By Joey Kennedy
Alabama Political Reporter
So, what do we do? Wednesday was another terrible day of gun violence in the nation. The events, which left a US Congressman and four others wounded in Alexandria, Va., and four UPS employees dead and two others wounded in San Francisco, had nothing to do with Donald Trump’s so-called “radical Islamist terrorists.”
The shooters, both killed, were home-grown folks.
Yet, what are we, as a nation, going to do to limit access to guns by people who are going to use them to kill innocents?
The shooting in Virginia came as House Republicans were practicing Wednesday morning for an annual charity baseball game that is going on as scheduled later today. US Rep. Steve Scalise of Louisiana, the majority whip, was wounded. So was a staffer for another member of Congress and a government affairs director for Tyson Foods. The heroes of the day were two US Capitol Police agents, who quickly responded to the shooter and, even though wounded, still managed to take him down.
The shooter died later from his wounds.
In San Francisco, a UPS worker opened up on his coworkers before taking his own life.
Yet, Congress (and most states) refuses to tighten gun ownership laws, require more extensive background checks or even allow the US Centers for Disease Control and Prevention to be able to undertake studies on gun violence.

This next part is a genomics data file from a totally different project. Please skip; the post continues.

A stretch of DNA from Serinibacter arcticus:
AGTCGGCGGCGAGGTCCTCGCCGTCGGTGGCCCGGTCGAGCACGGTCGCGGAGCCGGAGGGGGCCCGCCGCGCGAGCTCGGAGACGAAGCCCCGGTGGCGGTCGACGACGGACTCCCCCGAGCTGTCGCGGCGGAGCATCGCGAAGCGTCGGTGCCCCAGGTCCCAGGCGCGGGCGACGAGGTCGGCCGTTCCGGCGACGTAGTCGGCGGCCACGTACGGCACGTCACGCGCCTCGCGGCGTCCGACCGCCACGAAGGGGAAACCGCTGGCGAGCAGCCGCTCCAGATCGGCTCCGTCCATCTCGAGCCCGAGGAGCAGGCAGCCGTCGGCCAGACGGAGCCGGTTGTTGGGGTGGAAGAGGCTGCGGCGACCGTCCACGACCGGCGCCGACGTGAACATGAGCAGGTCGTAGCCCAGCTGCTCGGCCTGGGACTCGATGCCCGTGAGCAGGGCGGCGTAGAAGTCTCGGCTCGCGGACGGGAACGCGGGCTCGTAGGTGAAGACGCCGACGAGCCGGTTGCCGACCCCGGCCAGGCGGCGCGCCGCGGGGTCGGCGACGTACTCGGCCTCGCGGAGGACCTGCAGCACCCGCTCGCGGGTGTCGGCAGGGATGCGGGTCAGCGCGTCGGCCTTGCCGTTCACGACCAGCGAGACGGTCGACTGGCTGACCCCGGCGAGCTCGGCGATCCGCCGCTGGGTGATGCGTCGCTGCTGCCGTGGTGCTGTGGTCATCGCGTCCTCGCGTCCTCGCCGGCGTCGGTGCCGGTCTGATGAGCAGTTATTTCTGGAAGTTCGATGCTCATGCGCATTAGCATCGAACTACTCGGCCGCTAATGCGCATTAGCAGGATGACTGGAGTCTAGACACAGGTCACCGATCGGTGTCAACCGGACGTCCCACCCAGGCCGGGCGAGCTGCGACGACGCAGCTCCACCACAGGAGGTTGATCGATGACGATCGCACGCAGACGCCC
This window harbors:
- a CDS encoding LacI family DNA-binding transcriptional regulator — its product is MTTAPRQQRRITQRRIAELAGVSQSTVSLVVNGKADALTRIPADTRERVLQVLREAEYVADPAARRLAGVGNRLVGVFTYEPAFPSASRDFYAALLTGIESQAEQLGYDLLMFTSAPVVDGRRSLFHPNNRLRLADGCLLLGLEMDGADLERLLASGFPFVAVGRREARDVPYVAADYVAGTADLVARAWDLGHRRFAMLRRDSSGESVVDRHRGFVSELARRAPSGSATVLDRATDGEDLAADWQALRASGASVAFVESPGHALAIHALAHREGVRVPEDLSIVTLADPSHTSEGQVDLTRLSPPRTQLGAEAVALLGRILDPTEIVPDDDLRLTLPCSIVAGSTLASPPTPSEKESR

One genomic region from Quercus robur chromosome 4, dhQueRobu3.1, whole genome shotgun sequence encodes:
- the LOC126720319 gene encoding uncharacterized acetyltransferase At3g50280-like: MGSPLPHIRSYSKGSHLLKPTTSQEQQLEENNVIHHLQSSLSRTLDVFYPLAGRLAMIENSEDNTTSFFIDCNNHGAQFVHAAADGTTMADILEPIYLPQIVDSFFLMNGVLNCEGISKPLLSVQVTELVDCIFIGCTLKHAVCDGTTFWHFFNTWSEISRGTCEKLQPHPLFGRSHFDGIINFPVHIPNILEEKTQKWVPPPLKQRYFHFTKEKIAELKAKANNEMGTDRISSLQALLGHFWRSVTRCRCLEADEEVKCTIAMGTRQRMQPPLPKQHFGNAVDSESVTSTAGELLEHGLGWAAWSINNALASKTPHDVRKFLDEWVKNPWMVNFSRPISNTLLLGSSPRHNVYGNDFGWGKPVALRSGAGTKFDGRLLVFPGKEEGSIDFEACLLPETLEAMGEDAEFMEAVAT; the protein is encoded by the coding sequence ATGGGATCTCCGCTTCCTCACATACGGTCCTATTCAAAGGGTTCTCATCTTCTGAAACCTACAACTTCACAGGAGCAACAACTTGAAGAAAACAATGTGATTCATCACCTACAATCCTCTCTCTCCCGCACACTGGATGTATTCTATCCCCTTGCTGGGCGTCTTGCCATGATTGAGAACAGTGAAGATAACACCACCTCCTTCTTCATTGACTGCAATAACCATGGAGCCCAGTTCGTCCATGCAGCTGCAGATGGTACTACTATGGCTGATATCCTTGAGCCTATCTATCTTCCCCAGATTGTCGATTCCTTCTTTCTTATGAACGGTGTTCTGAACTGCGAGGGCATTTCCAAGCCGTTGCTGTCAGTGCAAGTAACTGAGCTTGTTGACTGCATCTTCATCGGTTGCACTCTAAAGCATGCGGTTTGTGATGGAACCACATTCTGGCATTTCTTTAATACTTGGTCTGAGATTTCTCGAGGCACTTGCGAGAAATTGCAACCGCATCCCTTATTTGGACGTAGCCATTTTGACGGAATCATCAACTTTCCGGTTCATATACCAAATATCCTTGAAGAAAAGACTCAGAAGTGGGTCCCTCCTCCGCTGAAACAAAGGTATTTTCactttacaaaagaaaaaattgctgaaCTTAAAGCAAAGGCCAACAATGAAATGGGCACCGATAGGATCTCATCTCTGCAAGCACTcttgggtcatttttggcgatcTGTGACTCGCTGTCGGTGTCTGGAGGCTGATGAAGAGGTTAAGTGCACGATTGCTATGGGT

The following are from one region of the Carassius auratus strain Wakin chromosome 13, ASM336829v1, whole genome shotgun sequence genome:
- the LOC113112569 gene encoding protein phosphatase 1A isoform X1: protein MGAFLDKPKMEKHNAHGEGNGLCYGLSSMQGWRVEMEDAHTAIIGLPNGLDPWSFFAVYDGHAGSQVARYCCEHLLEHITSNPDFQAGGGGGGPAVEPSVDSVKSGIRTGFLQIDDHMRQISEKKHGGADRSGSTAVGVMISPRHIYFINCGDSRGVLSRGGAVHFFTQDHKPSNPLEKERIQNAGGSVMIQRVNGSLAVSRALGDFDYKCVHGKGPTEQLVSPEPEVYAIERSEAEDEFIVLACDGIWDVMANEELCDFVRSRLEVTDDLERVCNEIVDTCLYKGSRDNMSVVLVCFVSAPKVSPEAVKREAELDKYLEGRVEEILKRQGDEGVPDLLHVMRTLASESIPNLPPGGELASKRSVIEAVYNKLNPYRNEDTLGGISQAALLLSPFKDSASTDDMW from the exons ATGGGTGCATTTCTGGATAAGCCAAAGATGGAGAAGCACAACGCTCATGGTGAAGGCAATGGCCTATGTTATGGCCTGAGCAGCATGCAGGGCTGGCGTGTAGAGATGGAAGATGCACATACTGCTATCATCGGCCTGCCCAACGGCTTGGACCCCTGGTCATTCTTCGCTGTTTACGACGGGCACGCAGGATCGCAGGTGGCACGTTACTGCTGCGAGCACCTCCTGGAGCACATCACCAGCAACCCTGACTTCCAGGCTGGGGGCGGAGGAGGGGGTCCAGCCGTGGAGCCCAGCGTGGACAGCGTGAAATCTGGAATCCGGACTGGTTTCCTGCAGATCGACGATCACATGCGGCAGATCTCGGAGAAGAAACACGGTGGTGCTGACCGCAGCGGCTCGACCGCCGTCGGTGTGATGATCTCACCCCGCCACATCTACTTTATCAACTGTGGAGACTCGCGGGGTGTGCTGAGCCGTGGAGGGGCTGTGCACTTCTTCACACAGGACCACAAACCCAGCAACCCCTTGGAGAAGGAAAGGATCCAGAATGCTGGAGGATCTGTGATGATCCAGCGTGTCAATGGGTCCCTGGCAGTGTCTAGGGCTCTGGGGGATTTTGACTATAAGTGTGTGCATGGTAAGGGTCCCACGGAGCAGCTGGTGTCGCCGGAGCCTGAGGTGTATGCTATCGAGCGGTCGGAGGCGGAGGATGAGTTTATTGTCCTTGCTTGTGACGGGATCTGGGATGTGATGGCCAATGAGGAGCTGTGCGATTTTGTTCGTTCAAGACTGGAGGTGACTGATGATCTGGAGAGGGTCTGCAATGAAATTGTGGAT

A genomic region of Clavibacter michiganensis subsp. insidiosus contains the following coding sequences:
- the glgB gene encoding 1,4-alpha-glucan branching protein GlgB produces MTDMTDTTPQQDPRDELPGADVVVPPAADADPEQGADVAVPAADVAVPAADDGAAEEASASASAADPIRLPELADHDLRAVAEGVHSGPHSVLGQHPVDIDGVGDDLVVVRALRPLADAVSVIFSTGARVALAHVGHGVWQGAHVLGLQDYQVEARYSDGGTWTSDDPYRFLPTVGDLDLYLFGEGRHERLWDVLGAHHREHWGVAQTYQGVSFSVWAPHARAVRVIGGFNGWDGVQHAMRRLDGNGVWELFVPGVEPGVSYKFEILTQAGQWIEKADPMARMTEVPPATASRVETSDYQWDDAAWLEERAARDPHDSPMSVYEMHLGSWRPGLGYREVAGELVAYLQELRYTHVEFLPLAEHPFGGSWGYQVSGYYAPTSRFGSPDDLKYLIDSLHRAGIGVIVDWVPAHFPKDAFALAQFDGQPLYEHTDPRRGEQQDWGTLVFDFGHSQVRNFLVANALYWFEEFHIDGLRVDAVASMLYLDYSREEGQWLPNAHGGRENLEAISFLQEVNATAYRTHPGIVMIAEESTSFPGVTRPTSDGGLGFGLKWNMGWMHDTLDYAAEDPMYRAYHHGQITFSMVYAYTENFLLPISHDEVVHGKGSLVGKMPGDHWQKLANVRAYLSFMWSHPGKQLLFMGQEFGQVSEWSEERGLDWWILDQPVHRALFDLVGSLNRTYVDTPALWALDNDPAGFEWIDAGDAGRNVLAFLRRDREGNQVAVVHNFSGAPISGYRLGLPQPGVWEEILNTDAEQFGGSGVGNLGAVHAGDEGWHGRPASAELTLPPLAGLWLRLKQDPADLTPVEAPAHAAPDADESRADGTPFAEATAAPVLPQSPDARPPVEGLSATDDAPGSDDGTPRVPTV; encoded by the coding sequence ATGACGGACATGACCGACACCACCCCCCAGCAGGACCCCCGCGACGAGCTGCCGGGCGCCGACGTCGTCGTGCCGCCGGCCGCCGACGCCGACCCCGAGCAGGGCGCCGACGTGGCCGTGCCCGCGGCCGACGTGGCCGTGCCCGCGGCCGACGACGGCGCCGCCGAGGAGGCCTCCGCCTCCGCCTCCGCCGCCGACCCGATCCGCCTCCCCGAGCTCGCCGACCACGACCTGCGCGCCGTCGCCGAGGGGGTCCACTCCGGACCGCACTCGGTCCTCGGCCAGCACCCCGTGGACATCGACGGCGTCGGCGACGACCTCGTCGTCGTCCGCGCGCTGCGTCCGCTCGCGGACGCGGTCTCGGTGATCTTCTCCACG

Even the mildest proposals addressing gun violence are turned back.
US Rep. Mo Brooks of Alabama, a candidate for Attorney General Jeff Session’s former Senate seat, was at the practice session and told CNN that the gunman was holding what Brooks “described as a semi-automatic rifle in the area behind third base.”
The shooter, who the FBI has identified as James T. Hodgkinson, 66, of Belleville, Ill., was a member of several online groups that took stances against Republicans and Trump, and he also served as a volunteer for Bernie Sanders’ presidential campaign. Sanders, of course, has strongly denounced the shooting, as have Democrats, Republicans, and most everybody else.
There is no valid justification for either the shooting at the Republican baseball practice or the workplace shooting at the UPS site in California.
Still, there should be something – some step – we can take as a nation to limit such frequent gun violence.
How many more of these tragedies do we need before we’re motivated to act?
Or are we, as a nation, content to simply allow them to continue, undeterred, because we’re so wedded to our gun culture and the Second Amendment? Have we gotten used to so many innocent lives being taken in mass shootings and, yes, in individual shootings all across the nation?
Is this our normal?
It must not be. It must not ever be.
Nobody is arguing that guns ought to be banned. That will never happen. Guns are too interwoven into the country’s fabric.
But surely, something – some reasonable action, some reasonable idea – can eventually lead to lowering the level of gun violence in this increasingly violent nation.
Joey Kennedy, a Pulitzer Prize winner, writes a column every week for Alabama Political Reporter. Email: [email protected]